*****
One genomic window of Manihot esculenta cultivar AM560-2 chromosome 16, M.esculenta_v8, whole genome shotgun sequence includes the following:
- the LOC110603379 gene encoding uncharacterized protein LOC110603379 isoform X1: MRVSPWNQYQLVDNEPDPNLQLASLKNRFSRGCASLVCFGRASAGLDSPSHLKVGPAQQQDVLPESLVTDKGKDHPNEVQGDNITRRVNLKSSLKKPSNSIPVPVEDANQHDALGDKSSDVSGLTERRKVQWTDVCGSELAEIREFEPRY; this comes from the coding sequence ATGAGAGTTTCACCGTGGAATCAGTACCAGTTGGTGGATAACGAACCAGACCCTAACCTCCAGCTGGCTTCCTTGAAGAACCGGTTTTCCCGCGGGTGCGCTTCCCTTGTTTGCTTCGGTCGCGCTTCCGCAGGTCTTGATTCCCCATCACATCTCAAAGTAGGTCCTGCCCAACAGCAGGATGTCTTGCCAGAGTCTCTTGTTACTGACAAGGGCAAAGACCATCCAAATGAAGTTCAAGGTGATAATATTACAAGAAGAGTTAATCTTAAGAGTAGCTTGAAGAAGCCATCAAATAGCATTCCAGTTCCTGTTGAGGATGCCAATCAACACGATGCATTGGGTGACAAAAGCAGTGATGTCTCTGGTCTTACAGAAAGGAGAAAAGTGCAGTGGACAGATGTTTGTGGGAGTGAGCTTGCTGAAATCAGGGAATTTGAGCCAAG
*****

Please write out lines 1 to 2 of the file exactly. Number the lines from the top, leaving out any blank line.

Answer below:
One genomic window of Manihot esculenta cultivar AM560-2 chromosome 16, M.esculenta_v8, whole genome shotgun sequence includes the following:
- the LOC110603379 gene encoding uncharacterized protein LOC110603379 isoform X1: MRVSPWNQYQLVDNEPDPNLQLASLKNRFSRGCASLVCFGRASAGLDSPSHLKVGPAQQQDVLPESLVTDKGKDHPNEVQGDNITRRVNLKSSLKKPSNSIPVPVEDANQHDALGDKSSDVSGLTERRKVQWTDVCGSELAEIREFEPRY; this comes from the coding sequence ATGAGAGTTTCACCGTGGAATCAGTACCAGTTGGTGGATAACGAACCAGACCCTAACCTCCAGCTGGCTTCCTTGAAGAACCGGTTTTCCCGCGGGTGCGCTTCCCTTGTTTGCTTCGGTCGCGCTTCCGCAGGTCTTGATTCCCCATCACATCTCAAAGTAGGTCCTGCCCAACAGCAGGATGTCTTGCCAGAGTCTCTTGTTACTGACAAGGGCAAAGACCATCCAAATGAAGTTCAAGGTGATAATATTACAAGAAGAGTTAATCTTAAGAGTAGCTTGAAGAAGCCATCAAATAGCATTCCAGTTCCTGTTGAGGATGCCAATCAACACGATGCATTGGGTGACAAAAGCAGTGATGTCTCTGGTCTTACAGAAAGGAGAAAAGTGCAGTGGACAGATGTTTGTGGGAGTGAGCTTGCTGAAATCAGGGAATTTGAGCCAAG